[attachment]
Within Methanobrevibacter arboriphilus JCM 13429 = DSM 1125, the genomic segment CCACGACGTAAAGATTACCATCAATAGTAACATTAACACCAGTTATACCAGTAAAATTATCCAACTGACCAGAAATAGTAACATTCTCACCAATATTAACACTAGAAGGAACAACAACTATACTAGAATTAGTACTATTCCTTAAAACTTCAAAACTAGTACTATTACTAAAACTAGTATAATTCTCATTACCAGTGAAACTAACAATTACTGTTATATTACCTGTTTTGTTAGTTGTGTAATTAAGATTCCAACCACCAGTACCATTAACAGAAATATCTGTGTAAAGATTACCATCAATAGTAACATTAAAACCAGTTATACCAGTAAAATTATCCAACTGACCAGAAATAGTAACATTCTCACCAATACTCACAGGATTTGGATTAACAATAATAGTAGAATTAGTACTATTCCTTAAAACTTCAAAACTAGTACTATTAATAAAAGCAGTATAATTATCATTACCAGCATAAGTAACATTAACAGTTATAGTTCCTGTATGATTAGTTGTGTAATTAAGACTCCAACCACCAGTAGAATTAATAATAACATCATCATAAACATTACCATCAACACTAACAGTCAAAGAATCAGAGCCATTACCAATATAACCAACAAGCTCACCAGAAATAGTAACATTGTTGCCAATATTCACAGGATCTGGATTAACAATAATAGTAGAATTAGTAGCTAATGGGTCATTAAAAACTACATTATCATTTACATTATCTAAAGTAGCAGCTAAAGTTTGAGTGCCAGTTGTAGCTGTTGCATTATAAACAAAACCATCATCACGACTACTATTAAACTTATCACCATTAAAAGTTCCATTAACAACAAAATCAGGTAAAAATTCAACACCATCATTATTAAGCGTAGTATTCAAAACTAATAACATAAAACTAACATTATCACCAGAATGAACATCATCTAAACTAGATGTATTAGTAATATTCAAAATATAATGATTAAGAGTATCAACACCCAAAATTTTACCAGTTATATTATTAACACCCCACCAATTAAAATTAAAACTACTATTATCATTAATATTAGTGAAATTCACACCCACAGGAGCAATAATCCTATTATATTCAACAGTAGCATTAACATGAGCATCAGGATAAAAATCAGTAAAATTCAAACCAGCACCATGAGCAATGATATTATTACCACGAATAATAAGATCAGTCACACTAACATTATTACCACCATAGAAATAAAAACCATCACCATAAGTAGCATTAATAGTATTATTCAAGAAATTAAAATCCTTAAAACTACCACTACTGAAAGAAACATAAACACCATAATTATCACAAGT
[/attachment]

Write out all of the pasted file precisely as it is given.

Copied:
Within Methanobrevibacter arboriphilus JCM 13429 = DSM 1125, the genomic segment CCACGACGTAAAGATTACCATCAATAGTAACATTAACACCAGTTATACCAGTAAAATTATCCAACTGACCAGAAATAGTAACATTCTCACCAATATTAACACTAGAAGGAACAACAACTATACTAGAATTAGTACTATTCCTTAAAACTTCAAAACTAGTACTATTACTAAAACTAGTATAATTCTCATTACCAGTGAAACTAACAATTACTGTTATATTACCTGTTTTGTTAGTTGTGTAATTAAGATTCCAACCACCAGTACCATTAACAGAAATATCTGTGTAAAGATTACCATCAATAGTAACATTAAAACCAGTTATACCAGTAAAATTATCCAACTGACCAGAAATAGTAACATTCTCACCAATACTCACAGGATTTGGATTAACAATAATAGTAGAATTAGTACTATTCCTTAAAACTTCAAAACTAGTACTATTAATAAAAGCAGTATAATTATCATTACCAGCATAAGTAACATTAACAGTTATAGTTCCTGTATGATTAGTTGTGTAATTAAGACTCCAACCACCAGTAGAATTAATAATAACATCATCATAAACATTACCATCAACACTAACAGTCAAAGAATCAGAGCCATTACCAATATAACCAACAAGCTCACCAGAAATAGTAACATTGTTGCCAATATTCACAGGATCTGGATTAACAATAATAGTAGAATTAGTAGCTAATGGGTCATTAAAAACTACATTATCATTTACATTATCTAAAGTAGCAGCTAAAGTTTGAGTGCCAGTTGTAGCTGTTGCATTATAAACAAAACCATCATCACGACTACTATTAAACTTATCACCATTAAAAGTTCCATTAACAACAAAATCAGGTAAAAATTCAACACCATCATTATTAAGCGTAGTATTCAAAACTAATAACATAAAACTAACATTATCACCAGAATGAACATCATCTAAACTAGATGTATTAGTAATATTCAAAATATAATGATTAAGAGTATCAACACCCAAAATTTTACCAGTTATATTATTAACACCCCACCAATTAAAATTAAAACTACTATTATCATTAATATTAGTGAAATTCACACCCACAGGAGCAATAATCCTATTATATTCAACAGTAGCATTAACATGAGCATCAGGATAAAAATCAGTAAAATTCAAACCAGCACCATGAGCAATGATATTATTACCACGAATAATAAGATCAGTCACACTAACATTATTACCACCATAGAAATAAAAACCATCACCATAAGTAGCATTAATAGTATTATTCAAGAAATTAAAATCCTTAAAACTACCACTACTGAAAGAAACATAAACACCATAATTATCACAAGT